The number of investigations into cryptocurrency firms by the U.K.'s financial regulator, the Financial Conduct Authority (FCA), have seen a sharp rise in the last year.
The Financial Times said on Monday that it had obtained information indicating that the FCA is now looking into 87 firms in the space, either as part of initial scrutiny or full enforcement investigations. That number is 74 percent up from the same time in 2018, when 50 crypto firms were being investigated by the authority.
The data was reportedly provided by David Heffron, partner at law firm Pinsent Masons, who told the FT that the spike in numbers “reflects the FCA’s increasingly hands-on and no-nonsense approach" to the cryptocurrency industry.
Back in May, the FCA warned that there had been a three-fold rise in reports of online platforms fleecing investors with cryptocurrency and forex scams. The 1,800 reported scams in 2018-2019 had given rise to £27 million ($33.2 million) in lost funds, it estimated.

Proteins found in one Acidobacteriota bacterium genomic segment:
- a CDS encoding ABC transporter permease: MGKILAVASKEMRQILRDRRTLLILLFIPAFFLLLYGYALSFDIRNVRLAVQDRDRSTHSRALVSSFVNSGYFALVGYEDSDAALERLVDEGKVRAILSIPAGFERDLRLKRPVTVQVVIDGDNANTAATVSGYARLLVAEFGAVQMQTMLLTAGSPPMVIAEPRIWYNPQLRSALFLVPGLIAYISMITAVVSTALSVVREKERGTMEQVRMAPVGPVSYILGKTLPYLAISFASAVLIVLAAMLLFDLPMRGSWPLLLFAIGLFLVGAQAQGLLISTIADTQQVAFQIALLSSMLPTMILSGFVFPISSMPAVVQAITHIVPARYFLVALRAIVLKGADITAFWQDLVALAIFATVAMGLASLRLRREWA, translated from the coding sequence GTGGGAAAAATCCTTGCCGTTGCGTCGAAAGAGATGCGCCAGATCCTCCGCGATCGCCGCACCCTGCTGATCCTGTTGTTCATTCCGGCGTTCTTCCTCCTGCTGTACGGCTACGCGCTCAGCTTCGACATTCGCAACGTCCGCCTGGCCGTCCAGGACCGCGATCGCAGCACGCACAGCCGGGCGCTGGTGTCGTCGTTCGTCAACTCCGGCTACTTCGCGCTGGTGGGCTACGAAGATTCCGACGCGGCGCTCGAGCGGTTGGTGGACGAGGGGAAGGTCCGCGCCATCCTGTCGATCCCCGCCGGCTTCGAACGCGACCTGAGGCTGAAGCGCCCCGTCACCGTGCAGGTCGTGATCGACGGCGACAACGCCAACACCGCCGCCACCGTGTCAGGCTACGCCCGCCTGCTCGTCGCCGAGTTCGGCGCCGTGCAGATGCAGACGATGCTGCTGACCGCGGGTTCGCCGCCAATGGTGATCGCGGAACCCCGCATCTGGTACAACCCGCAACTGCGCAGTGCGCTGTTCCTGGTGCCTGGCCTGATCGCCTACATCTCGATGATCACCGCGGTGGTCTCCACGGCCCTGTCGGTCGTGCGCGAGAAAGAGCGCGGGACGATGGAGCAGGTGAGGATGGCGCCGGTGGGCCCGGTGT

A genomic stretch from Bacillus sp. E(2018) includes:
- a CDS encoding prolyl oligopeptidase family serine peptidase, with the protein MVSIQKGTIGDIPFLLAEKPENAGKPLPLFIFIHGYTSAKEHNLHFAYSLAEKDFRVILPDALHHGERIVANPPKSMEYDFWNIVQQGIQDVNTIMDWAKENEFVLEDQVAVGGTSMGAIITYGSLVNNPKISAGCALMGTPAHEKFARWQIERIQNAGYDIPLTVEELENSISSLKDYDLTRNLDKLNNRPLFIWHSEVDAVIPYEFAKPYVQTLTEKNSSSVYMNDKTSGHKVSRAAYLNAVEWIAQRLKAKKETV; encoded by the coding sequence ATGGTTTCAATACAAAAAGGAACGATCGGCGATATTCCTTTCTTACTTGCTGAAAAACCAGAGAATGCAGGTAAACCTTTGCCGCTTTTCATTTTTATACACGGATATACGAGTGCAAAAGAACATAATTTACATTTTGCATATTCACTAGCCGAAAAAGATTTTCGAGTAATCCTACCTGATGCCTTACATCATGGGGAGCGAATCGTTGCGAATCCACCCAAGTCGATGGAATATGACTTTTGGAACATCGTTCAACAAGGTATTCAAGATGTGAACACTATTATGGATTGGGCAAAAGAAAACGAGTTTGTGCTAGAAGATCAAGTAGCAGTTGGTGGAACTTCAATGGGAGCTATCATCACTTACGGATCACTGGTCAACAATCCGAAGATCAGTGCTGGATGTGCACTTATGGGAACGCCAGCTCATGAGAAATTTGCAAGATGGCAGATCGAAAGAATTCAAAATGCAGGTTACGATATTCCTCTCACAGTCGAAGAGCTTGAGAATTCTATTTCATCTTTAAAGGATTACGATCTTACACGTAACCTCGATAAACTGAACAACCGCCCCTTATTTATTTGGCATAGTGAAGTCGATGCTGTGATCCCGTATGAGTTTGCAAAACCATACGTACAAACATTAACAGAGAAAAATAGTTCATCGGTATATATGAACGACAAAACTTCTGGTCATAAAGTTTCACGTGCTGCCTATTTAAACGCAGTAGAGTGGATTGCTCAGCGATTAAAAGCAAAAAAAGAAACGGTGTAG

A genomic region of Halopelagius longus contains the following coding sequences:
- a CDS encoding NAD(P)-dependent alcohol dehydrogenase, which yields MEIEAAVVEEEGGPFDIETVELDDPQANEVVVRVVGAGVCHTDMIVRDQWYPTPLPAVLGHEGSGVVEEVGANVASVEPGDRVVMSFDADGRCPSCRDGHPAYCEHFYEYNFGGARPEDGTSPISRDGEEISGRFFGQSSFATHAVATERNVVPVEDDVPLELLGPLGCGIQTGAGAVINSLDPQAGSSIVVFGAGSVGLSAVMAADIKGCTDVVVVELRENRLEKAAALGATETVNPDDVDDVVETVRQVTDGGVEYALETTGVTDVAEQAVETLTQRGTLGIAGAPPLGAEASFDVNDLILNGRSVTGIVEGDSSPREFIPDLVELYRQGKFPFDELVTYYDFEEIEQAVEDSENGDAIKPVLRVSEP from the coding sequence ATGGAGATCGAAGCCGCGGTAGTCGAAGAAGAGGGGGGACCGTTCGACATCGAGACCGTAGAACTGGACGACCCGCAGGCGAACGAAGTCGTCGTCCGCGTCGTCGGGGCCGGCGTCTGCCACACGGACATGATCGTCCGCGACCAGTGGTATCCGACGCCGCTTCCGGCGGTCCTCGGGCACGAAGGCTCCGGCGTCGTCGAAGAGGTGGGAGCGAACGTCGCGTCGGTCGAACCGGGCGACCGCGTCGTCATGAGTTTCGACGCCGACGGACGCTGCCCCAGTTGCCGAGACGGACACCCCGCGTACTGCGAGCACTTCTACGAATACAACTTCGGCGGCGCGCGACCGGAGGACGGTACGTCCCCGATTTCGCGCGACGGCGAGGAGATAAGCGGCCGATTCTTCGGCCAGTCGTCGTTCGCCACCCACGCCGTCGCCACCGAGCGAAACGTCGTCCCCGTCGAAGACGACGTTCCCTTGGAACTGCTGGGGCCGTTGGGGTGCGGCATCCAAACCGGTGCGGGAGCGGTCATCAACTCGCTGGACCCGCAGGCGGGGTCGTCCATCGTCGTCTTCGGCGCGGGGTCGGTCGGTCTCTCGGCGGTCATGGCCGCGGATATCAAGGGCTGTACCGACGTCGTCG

The authority said fraudsters tend to use social media to promote their schemes, often using fake celebrity endorsements and images of luxury items to lure naive investors.
The FCA also recently issued guidance for the crypto industry that clarified which tokens fall under its jurisdiction, and which – like bitcoin and ethereum – don't.
London image via Shutterstock
The leader in news and information on cryptocurrency, digital assets and the future of money, CoinDesk is a media outlet that strives for the highest journalistic standards and abides by a strict set of editorial policies. CoinDesk is an independent operating subsidiary of Digital Currency Group, which invests in cryptocurrencies and blockchain startups. As part of their compensation, certain CoinDesk employees, including editorial employees, may receive exposure to DCG equity in the form of stock appreciation rights, which vest over a multi-year period. CoinDesk journalists are not allowed to purchase stock outright in DCG.